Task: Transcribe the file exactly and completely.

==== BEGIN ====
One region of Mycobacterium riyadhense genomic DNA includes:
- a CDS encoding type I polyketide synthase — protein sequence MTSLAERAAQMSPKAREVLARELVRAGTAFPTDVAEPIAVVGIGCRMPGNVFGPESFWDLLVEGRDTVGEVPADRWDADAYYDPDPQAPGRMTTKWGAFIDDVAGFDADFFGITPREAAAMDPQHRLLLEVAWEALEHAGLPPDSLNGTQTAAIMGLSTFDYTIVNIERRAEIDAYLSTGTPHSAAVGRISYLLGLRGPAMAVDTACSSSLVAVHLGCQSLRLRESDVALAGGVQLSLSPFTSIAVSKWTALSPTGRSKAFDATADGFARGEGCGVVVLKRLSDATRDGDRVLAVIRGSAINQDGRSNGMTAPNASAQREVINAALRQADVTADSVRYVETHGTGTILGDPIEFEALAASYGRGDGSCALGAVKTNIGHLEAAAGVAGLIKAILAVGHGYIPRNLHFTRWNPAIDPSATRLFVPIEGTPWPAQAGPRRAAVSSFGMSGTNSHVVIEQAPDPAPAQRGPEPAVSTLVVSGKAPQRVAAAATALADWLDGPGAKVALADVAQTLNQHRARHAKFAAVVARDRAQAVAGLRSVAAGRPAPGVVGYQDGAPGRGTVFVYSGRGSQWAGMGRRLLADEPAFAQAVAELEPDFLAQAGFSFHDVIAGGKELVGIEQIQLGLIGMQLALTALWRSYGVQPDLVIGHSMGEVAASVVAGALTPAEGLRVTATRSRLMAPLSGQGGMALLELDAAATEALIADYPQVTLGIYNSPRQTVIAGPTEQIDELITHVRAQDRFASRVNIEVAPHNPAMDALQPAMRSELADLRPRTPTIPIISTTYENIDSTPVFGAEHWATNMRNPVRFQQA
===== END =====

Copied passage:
One region of Mycobacterium riyadhense genomic DNA includes:
- a CDS encoding type I polyketide synthase — protein sequence MTSLAERAAQMSPKAREVLARELVRAGTAFPTDVAEPIAVVGIGCRMPGNVFGPESFWDLLVEGRDTVGEVPADRWDADAYYDPDPQAPGRMTTKWGAFIDDVAGFDADFFGITPREAAAMDPQHRLLLEVAWEALEHAGLPPDSLNGTQTAAIMGLSTFDYTIVNIERRAEIDAYLSTGTPHSAAVGRISYLLGLRGPAMAVDTACSSSLVAVHLGCQSLRLRESDVALAGGVQLSLSPFTSIAVSKWTALSPTGRSKAFDATADGFARGEGCGVVVLKRLSDATRDGDRVLAVIRGSAINQDGRSNGMTAPNASAQREVINAALRQADVTADSVRYVETHGTGTILGDPIEFEALAASYGRGDGSCALGAVKTNIGHLEAAAGVAGLIKAILAVGHGYIPRNLHFTRWNPAIDPSATRLFVPIEGTPWPAQAGPRRAAVSSFGMSGTNSHVVIEQAPDPAPAQRGPEPAVSTLVVSGKAPQRVAAAATALADWLDGPGAKVALADVAQTLNQHRARHAKFAAVVARDRAQAVAGLRSVAAGRPAPGVVGYQDGAPGRGTVFVYSGRGSQWAGMGRRLLADEPAFAQAVAELEPDFLAQAGFSFHDVIAGGKELVGIEQIQLGLIGMQLALTALWRSYGVQPDLVIGHSMGEVAASVVAGALTPAEGLRVTATRSRLMAPLSGQGGMALLELDAAATEALIADYPQVTLGIYNSPRQTVIAGPTEQIDELITHVRAQDRFASRVNIEVAPHNPAMDALQPAMRSELADLRPRTPTIPIISTTYENIDSTPVFGAEHWATNMRNPVRFQQA